Cividale del Friuli
Cividale del Friuli is a small jewel in the far north-eastern corner of Italy. Traditional histories say that it was founded by Julius Caesar, who gave the town its first recorded name: Forum Iulii (which has now become the name of Cividale's region, Friuli). Archeologists, however, have found remains of older Celtic settlements.
In the Dark Ages, Cividale become a capital of the Lombard invaders, the last barbarians to move into Italy (before today's tourists who order cappuccinos in the evening, of course), and the town now celebrates its Lombard (or Longobard) heritage. In June 2011, Cividale and six other cities of the Lombards together were named a collective World Heritage Site, Italia Langobardorum. The recognition rewards Cividale's remarkable medieval treasures (though within the town itself, a visitor may have difficulty finding information on the five other locations in Italy that share the collective site).
Cividale was also the seat of the Patriarchs of Aquilea, bishops who were the feudal overlords of Friuli. The Patriarchs moved to Cividale in 1077; in the 1200s, they moved again, to Udine, which has remained Friuli's capital since.
Trains run about once an hour from Udine, the provincial capital, operated by one of Italy's few independent railroads, the Ferrovia Udine-Cividale . (The railroad has the abbreviation FUC; T-shirts are not available.) Buses to Udine run less frequently . There's one bus a day to Gorizia. The regional and international Ronchi dei Legionari Friuli Venezia Giulia Airport (wwww.aeroporto.fvg.it) is 40 km away by car, and the international Marco Polo Airport of Venice [www.veniceairport.it] as well as Treviso Airport are about two hours drive away.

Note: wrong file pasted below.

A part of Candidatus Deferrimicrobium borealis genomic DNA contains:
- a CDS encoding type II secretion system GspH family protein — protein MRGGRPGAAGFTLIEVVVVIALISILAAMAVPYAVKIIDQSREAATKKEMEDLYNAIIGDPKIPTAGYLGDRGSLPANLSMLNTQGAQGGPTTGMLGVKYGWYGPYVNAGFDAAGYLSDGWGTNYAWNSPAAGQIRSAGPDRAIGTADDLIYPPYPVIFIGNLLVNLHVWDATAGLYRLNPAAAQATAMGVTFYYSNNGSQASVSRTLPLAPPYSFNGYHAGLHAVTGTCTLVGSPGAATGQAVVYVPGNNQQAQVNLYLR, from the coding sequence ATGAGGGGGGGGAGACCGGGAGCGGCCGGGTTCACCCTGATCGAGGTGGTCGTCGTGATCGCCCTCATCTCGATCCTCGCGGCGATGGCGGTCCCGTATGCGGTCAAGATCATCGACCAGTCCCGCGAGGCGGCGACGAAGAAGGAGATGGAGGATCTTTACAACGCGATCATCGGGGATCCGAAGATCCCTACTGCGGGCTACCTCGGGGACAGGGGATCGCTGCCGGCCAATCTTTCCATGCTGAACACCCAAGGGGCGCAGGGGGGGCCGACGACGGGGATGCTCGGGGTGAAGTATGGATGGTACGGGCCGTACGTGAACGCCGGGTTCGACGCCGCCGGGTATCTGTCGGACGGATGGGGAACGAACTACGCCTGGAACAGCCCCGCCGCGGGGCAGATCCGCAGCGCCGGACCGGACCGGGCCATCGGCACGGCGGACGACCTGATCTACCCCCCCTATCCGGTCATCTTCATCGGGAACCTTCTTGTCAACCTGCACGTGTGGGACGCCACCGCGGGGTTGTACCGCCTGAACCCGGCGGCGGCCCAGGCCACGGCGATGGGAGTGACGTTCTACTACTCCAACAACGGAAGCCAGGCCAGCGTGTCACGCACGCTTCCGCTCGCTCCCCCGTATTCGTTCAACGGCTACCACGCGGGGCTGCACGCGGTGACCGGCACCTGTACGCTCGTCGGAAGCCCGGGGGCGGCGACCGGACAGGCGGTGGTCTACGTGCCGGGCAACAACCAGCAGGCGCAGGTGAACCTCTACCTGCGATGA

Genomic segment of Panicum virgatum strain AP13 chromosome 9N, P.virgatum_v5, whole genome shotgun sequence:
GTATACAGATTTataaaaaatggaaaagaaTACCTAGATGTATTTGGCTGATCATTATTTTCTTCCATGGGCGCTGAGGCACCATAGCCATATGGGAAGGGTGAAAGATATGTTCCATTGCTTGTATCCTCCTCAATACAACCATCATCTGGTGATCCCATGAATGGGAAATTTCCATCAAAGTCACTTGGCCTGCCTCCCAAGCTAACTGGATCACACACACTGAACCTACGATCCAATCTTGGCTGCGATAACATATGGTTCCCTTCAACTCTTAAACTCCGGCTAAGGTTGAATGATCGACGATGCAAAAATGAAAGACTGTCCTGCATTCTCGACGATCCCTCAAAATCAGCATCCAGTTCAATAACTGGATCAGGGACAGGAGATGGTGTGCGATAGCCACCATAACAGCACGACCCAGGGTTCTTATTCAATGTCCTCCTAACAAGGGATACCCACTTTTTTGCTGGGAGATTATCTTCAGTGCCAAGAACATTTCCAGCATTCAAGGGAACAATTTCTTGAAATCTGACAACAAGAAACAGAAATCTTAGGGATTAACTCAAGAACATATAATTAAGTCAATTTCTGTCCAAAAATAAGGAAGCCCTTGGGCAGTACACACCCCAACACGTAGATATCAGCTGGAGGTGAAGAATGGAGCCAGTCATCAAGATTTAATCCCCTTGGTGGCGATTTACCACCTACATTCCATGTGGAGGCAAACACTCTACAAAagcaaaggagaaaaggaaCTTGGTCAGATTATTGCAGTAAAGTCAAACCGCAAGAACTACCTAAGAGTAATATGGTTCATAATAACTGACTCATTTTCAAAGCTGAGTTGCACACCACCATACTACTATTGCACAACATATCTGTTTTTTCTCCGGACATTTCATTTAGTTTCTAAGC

Cividale is small enough to be explored on foot.
The jewel of the city is the small Tempietto Longobardo (Longobard Temple) , dating to the 8th Century AD, with Byzantine sculptures and friezes, as well as more recent frescoes. The Tempietto, once a convent chapel, is a small zen-like space, a shard of light that has been preserved since the 'Dark Ages'.
The Cathedral Museum  contains a remarkable altar and baptismal font from the Longobard times, with rough, medieval artistry .
The Archeological Museum  contains Roman and Longobard works. The ground floor has some wonderful mosaics, including one of Poseidon.
Among other sites, Cividale's cathedral is worth a stop, and a stroll across the Devil's Bridge, which spans the gorge of the Natisone River, shouldn't be missed. From the bridge, you can look north to the Julian Alps on the border between Italy and Slovenia.
If you come by train or bus, you'll arrive at the new Cividale. You can compare the right angles of the recently completed train station to the curves of the new offices for the town's main bank (under construction as of early 2013) across the traffic circle. In front of the bank, there is an irregular, three-story high ball of metal on stilts. To some residents it looks like a stranded spaceship; others call it the carciofo, the artichoke. After a stroll through the medieval streets of Cividale and a cappuccino in the beautiful main square, Piazza Paolo Diacono, it's worth considering whether architecture has moved forward in the past 1000 years.
Every year in mid-July, Cividale hosts the Mittelfest , a festival of Central European music, dance and theatre.
The whole town becomes a medieval fair in late August with the Palio di San Donato , with archery contests, food and drink and music and fireworks. (Fireworks of course are not a medieval specialty, but perhaps Cividale can be forgiven as it is perhaps the first place where gunpowder is recorded being used in battle in western Europe .)
A more solemn medieval festival is held every year on January 6th, Ephiphany, the Messa dello Spadone (Mass of the Sword), to commemorate the ceremony in which the Holy Roman Emperor recognised the Patriarch as feudal lord of Friuli.
The Pasticceria La Ducale, on the modern and not very lovely Piazza Pico Alberto no. 1, sells wonderful pastries.
On Cividale's main square, Piazza Paolo Diacono, the 'InformaGiovanni' office has computers available. It's open from 9.30am to noon and 3.30pm to 6pm, Monday to Friday. The office also has tourist information on Cividale and the surrounding area.